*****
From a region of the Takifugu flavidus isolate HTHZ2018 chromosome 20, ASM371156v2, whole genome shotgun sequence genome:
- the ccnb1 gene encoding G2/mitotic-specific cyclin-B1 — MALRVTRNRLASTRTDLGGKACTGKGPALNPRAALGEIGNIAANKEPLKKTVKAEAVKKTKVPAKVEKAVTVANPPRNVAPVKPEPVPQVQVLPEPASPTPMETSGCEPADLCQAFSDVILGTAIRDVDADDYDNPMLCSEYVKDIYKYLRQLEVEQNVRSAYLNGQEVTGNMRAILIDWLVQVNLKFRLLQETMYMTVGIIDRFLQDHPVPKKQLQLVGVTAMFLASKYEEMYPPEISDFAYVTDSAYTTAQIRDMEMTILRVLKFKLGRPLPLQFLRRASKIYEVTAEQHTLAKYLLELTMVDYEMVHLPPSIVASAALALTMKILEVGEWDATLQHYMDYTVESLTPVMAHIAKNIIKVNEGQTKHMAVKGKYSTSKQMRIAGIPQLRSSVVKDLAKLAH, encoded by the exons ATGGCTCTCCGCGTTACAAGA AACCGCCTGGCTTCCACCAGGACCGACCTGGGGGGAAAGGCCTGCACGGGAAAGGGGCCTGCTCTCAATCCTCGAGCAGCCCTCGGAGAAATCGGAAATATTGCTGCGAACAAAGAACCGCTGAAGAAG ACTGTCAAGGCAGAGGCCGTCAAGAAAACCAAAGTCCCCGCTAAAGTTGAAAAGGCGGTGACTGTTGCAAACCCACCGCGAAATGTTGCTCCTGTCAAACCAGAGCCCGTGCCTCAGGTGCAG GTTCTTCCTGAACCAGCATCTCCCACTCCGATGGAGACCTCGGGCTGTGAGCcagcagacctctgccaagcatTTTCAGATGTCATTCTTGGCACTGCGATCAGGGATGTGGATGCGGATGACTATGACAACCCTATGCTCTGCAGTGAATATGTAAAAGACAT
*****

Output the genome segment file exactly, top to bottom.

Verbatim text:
From a region of the Takifugu flavidus isolate HTHZ2018 chromosome 20, ASM371156v2, whole genome shotgun sequence genome:
- the ccnb1 gene encoding G2/mitotic-specific cyclin-B1 — MALRVTRNRLASTRTDLGGKACTGKGPALNPRAALGEIGNIAANKEPLKKTVKAEAVKKTKVPAKVEKAVTVANPPRNVAPVKPEPVPQVQVLPEPASPTPMETSGCEPADLCQAFSDVILGTAIRDVDADDYDNPMLCSEYVKDIYKYLRQLEVEQNVRSAYLNGQEVTGNMRAILIDWLVQVNLKFRLLQETMYMTVGIIDRFLQDHPVPKKQLQLVGVTAMFLASKYEEMYPPEISDFAYVTDSAYTTAQIRDMEMTILRVLKFKLGRPLPLQFLRRASKIYEVTAEQHTLAKYLLELTMVDYEMVHLPPSIVASAALALTMKILEVGEWDATLQHYMDYTVESLTPVMAHIAKNIIKVNEGQTKHMAVKGKYSTSKQMRIAGIPQLRSSVVKDLAKLAH, encoded by the exons ATGGCTCTCCGCGTTACAAGA AACCGCCTGGCTTCCACCAGGACCGACCTGGGGGGAAAGGCCTGCACGGGAAAGGGGCCTGCTCTCAATCCTCGAGCAGCCCTCGGAGAAATCGGAAATATTGCTGCGAACAAAGAACCGCTGAAGAAG ACTGTCAAGGCAGAGGCCGTCAAGAAAACCAAAGTCCCCGCTAAAGTTGAAAAGGCGGTGACTGTTGCAAACCCACCGCGAAATGTTGCTCCTGTCAAACCAGAGCCCGTGCCTCAGGTGCAG GTTCTTCCTGAACCAGCATCTCCCACTCCGATGGAGACCTCGGGCTGTGAGCcagcagacctctgccaagcatTTTCAGATGTCATTCTTGGCACTGCGATCAGGGATGTGGATGCGGATGACTATGACAACCCTATGCTCTGCAGTGAATATGTAAAAGACAT